Rutgers expands recruiting reach
Tuesday, May 20, 2008 BY TOM LUICCI
As a youngster growing up in New York City, Andre Civil said the only real college football presence that he was aware of was Penn State. Occasionally he heard about Syracuse, but never about Rutgers.
That began to change a few years ago, said the defensive end from Sheepshead Bay High School in Brooklyn.
"All of a sudden you started hearing a lot about Rutgers and not all that much about Penn State," Civil said.
Rutgers' growing recruiting influence in two former Penn State strongholds -- New York City and eastern Pennsylvania -- continued yesterday and could as well today. Civil, a 6-3, 240-pounder, gave Rutgers a verbal commi
tment yesterday, with the likelihood that tight end Paul Carrezola of Neshaminy (Pa.) High School will do the same today when he announces his college decision at a press conference.
"Rutgers is definitely expanding its recruiting base, especially in New York," said recruiting expert Mike Farrell of Rivals.com. "It helps when you've gotten guys like Brian Leonard and Ray Rice. You can definitely use that. Eastern Pennsylvania has always been Penn State country -- until a few years ago. Now Rutgers is going in there and getting players that Penn State might normally get. That's impressive."
If the 6-3, 250-pound Carrezola chooses Rutgers over Pittsburgh, North Carolina State and Iowa today, it will mean four of the five players who have given head coach Greg Schiano commitments for 2009 are from either eastern Pennsylvania or New York City.
The Knights previously received commitments from highly rated quarterback Tom Savage of Cardinal O'Hara High School in Springfield, Pa. and from 6-6, 300-pound offensive lineman Jamal Wilson of South Shore High School in Brooklyn.
"The Rutgers coaches are really getting into New York now," said Civil. "I see that and I hear it from guys I talk to."
When Schiano originally outlined his recruiting plans for the "State of Rutgers," he said it included New Jersey, Florida and destinations within a two- to three-hour drive in any direction from Piscataway. But until recently, New Jersey and Florida had been supplying the Knights with most of their talent.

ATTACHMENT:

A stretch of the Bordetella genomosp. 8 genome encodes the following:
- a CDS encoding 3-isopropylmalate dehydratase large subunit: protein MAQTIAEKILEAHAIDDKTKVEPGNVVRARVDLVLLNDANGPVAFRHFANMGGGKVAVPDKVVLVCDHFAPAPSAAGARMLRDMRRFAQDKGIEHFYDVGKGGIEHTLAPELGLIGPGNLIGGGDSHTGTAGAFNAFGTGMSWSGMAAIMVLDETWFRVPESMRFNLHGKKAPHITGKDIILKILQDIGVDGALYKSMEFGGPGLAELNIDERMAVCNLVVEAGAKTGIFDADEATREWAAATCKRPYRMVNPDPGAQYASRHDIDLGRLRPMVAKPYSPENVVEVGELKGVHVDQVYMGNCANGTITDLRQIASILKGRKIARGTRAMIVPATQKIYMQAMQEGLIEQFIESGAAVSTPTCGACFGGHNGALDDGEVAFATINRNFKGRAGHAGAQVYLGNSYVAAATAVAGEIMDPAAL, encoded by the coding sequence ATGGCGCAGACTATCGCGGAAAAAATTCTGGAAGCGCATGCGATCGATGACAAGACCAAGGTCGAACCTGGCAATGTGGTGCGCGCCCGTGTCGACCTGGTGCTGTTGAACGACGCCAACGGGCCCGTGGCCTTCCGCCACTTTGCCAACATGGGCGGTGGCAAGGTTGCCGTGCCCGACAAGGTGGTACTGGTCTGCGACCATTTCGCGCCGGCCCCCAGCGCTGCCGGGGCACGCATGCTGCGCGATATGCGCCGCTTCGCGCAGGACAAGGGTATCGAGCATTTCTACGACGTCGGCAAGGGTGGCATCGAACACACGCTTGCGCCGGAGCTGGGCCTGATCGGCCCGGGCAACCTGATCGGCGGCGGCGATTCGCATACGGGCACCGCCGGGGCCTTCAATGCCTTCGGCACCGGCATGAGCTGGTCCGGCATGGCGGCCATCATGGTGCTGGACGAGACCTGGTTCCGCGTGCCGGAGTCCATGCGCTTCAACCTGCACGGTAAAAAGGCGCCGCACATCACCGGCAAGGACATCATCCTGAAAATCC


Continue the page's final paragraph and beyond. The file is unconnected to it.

Since the beginning of 2007, however, Rutgers has signed offensive linemen Caleb Ruch of Quakertown, Pa., and Richard Muldrow of York, Pa. Ruch, a redshirt freshman, is listed as the starter at right guard for the fall.
The recent New York talent haul has included defensive tackle Scott Vallone of Central Islip and offensive lineman Devon Watkis of Coram. Both will be among the incoming freshmen this fall.
In addition, wide receiver Keith Stroud enrolled at Rutgers in January after spending a year at a prep school, but played his high school football at Fort Hamilton High in Brooklyn.
"It's something the Rutgers coaches had to do because you can't win a national championship just with kids from New Jersey," said Farrell. "Rutgers has a geographical advantage in New York and eastern Pennsylvania and they're starting to utilize that advantage. New York, especially, should be an extension of New Jersey for them. Eastern Pennsylvania is different because Penn State has been so strong there for so long. But Rutgers is getting some good players from there now."
Civil, whose strengths are his quickness and athleticism, said he had offers from Georgia Tech, Clemson, Maryland, Pittsburgh, Syracuse, Connecticut and Hofstra. Civil is among the 472 high school seniors (Savage is another) to be nominated to the 2009 U.S. Army All-American Bowl. Ninety will be chosen to play in the Jan. 3 game in San Antonio.
Tom Luicci may be reached at firstname.lastname@example.org.